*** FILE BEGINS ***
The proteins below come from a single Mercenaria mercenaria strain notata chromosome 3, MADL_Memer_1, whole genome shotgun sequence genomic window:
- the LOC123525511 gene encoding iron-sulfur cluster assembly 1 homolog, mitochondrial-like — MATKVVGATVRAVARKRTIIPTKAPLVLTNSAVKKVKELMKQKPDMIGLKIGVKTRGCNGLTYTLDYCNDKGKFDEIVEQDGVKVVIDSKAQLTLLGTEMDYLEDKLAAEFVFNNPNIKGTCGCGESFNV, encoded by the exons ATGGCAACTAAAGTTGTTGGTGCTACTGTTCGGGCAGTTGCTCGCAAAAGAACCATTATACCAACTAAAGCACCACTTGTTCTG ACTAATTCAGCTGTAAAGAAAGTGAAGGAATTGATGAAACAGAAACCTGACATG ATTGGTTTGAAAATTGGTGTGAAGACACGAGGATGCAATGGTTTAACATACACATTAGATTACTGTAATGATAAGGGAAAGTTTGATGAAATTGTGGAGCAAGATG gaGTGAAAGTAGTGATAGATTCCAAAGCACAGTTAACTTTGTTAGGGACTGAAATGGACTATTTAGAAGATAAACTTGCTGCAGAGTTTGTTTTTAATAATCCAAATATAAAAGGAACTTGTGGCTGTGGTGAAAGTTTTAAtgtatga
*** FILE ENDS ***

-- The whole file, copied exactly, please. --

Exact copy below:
The proteins below come from a single Mercenaria mercenaria strain notata chromosome 3, MADL_Memer_1, whole genome shotgun sequence genomic window:
- the LOC123525511 gene encoding iron-sulfur cluster assembly 1 homolog, mitochondrial-like — MATKVVGATVRAVARKRTIIPTKAPLVLTNSAVKKVKELMKQKPDMIGLKIGVKTRGCNGLTYTLDYCNDKGKFDEIVEQDGVKVVIDSKAQLTLLGTEMDYLEDKLAAEFVFNNPNIKGTCGCGESFNV, encoded by the exons ATGGCAACTAAAGTTGTTGGTGCTACTGTTCGGGCAGTTGCTCGCAAAAGAACCATTATACCAACTAAAGCACCACTTGTTCTG ACTAATTCAGCTGTAAAGAAAGTGAAGGAATTGATGAAACAGAAACCTGACATG ATTGGTTTGAAAATTGGTGTGAAGACACGAGGATGCAATGGTTTAACATACACATTAGATTACTGTAATGATAAGGGAAAGTTTGATGAAATTGTGGAGCAAGATG gaGTGAAAGTAGTGATAGATTCCAAAGCACAGTTAACTTTGTTAGGGACTGAAATGGACTATTTAGAAGATAAACTTGCTGCAGAGTTTGTTTTTAATAATCCAAATATAAAAGGAACTTGTGGCTGTGGTGAAAGTTTTAAtgtatga